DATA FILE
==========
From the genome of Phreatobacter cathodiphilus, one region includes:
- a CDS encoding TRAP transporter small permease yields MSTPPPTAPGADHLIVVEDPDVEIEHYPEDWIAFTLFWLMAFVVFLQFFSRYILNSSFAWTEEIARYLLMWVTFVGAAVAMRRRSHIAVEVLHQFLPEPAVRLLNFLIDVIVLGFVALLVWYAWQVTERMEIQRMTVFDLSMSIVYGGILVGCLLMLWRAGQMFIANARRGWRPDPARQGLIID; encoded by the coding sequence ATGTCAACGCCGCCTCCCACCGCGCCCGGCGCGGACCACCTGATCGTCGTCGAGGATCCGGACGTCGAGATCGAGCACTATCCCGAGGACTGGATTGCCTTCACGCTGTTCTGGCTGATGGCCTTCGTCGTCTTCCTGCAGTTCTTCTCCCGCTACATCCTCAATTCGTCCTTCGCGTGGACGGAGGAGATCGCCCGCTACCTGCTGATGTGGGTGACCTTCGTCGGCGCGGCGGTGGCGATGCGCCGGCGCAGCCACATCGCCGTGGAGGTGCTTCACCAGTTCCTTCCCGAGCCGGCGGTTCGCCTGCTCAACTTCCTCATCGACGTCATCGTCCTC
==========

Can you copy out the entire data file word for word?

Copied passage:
From the genome of Phreatobacter cathodiphilus, one region includes:
- a CDS encoding TRAP transporter small permease yields MSTPPPTAPGADHLIVVEDPDVEIEHYPEDWIAFTLFWLMAFVVFLQFFSRYILNSSFAWTEEIARYLLMWVTFVGAAVAMRRRSHIAVEVLHQFLPEPAVRLLNFLIDVIVLGFVALLVWYAWQVTERMEIQRMTVFDLSMSIVYGGILVGCLLMLWRAGQMFIANARRGWRPDPARQGLIID; encoded by the coding sequence ATGTCAACGCCGCCTCCCACCGCGCCCGGCGCGGACCACCTGATCGTCGTCGAGGATCCGGACGTCGAGATCGAGCACTATCCCGAGGACTGGATTGCCTTCACGCTGTTCTGGCTGATGGCCTTCGTCGTCTTCCTGCAGTTCTTCTCCCGCTACATCCTCAATTCGTCCTTCGCGTGGACGGAGGAGATCGCCCGCTACCTGCTGATGTGGGTGACCTTCGTCGGCGCGGCGGTGGCGATGCGCCGGCGCAGCCACATCGCCGTGGAGGTGCTTCACCAGTTCCTTCCCGAGCCGGCGGTTCGCCTGCTCAACTTCCTCATCGACGTCATCGTCCTC